Roth, And Cryptoby Forbes » Retirement on January 27, 2022 at 8:56 pm
The market has started to create a ‘correction’ or a 10% decline. As of 1/24/22, the NASDAQ was in correction, the S&P 500 was down about 11.1% (from 1/3/22), and many cryptos are down as much as 50%. Down markets can be psychologically painful but can also provide significant opportunities.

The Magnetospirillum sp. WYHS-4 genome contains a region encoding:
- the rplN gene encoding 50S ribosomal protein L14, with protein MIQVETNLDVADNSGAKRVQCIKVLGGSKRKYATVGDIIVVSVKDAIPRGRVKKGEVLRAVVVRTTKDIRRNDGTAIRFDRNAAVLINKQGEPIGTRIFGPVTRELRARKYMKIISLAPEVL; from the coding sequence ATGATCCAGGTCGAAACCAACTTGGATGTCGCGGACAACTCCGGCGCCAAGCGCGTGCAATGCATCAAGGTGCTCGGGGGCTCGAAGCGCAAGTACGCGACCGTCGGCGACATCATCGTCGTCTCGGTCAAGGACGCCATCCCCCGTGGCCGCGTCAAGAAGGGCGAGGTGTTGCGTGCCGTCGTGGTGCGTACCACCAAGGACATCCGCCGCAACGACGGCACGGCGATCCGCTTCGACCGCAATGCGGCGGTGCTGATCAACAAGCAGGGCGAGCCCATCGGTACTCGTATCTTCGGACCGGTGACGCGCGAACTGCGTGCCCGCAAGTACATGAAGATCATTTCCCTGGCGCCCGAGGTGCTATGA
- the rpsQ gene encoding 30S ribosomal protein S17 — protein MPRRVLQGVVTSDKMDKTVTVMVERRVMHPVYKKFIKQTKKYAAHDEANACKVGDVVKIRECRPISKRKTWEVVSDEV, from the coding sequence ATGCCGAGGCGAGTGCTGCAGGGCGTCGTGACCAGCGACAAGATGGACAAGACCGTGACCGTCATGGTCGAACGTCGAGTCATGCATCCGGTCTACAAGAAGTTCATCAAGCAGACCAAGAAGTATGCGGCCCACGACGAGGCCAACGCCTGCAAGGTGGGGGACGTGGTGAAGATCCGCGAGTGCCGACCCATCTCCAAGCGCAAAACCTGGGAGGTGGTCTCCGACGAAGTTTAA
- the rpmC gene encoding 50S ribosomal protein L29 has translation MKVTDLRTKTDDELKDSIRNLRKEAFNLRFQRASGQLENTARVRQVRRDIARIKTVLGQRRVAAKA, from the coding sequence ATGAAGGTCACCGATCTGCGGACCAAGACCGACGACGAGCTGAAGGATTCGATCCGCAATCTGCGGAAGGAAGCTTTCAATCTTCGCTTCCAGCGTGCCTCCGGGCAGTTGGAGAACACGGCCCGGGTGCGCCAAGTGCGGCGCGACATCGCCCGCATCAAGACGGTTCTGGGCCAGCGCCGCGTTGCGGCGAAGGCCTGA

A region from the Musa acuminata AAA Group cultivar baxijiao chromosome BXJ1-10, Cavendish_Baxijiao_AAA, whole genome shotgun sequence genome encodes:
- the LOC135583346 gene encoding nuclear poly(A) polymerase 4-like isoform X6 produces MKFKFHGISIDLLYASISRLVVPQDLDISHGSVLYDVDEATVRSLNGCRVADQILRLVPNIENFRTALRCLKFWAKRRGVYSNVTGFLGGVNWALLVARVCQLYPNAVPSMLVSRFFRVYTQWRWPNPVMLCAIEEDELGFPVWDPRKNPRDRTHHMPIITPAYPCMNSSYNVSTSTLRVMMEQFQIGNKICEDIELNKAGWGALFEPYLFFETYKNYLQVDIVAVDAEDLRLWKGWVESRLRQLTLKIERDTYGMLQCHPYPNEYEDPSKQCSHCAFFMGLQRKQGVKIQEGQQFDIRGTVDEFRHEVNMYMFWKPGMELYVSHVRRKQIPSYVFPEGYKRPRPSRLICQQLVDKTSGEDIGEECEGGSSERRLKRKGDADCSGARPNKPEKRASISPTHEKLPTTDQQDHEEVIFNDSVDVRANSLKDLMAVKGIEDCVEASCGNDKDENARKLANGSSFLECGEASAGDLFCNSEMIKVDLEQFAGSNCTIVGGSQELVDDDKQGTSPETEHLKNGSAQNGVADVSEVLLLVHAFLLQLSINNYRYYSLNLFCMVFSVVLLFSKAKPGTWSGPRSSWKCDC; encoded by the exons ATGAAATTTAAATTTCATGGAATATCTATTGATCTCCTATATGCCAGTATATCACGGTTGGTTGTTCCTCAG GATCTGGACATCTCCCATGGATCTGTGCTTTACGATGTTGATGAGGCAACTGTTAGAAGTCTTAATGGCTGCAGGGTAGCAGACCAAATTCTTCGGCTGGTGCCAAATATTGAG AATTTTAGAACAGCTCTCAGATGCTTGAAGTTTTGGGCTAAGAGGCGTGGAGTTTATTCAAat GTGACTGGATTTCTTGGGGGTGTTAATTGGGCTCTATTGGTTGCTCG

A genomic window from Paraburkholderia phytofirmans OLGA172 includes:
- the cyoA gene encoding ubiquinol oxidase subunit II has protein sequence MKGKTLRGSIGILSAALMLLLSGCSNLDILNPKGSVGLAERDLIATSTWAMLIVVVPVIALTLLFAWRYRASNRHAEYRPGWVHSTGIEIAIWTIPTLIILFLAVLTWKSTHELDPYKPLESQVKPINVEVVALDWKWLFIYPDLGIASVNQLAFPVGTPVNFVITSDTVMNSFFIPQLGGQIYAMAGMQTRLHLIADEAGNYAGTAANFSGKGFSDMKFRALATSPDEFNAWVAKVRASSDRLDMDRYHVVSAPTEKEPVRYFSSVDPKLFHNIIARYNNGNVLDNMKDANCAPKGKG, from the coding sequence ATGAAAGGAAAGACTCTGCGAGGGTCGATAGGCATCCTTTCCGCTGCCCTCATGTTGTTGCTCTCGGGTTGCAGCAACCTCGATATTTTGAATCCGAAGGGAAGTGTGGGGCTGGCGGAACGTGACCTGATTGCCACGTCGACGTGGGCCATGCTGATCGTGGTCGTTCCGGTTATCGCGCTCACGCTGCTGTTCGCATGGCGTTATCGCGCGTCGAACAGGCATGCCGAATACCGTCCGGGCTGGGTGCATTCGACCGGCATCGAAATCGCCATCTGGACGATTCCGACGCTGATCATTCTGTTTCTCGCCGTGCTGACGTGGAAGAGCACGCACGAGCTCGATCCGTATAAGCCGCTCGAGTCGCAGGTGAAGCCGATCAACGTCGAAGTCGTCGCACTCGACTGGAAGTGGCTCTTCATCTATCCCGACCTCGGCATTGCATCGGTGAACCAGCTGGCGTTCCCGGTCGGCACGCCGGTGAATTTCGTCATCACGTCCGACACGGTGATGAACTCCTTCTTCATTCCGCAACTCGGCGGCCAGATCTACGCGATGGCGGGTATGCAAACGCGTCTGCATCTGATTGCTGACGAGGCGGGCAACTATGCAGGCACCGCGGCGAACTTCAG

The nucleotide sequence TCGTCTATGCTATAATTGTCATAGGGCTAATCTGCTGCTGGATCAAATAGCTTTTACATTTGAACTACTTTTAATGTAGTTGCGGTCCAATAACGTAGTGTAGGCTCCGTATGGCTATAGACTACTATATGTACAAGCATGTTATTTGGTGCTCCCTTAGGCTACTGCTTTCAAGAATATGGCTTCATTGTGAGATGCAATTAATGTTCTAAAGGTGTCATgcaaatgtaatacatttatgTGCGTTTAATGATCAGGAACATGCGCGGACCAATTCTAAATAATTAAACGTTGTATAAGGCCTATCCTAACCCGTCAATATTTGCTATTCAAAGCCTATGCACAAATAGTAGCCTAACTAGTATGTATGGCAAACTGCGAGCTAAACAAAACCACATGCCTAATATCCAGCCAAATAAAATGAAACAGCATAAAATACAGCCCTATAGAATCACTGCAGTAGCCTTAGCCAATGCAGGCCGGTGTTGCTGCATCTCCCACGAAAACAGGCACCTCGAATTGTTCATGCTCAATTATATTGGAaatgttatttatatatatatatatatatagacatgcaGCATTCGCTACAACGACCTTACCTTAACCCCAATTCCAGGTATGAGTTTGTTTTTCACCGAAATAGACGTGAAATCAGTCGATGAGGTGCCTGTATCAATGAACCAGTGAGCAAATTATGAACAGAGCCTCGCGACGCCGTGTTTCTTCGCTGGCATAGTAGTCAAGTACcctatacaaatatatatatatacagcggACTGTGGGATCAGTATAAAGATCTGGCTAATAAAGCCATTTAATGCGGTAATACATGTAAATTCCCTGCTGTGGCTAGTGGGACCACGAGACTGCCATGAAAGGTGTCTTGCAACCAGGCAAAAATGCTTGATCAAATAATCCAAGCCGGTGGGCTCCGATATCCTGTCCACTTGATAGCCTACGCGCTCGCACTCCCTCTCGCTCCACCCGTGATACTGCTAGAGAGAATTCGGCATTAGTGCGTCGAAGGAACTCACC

- Retirement Income: Making Your Money Last a Lifetimeby Baby Boomer Retirement on January 27, 2022 at 8:54 pm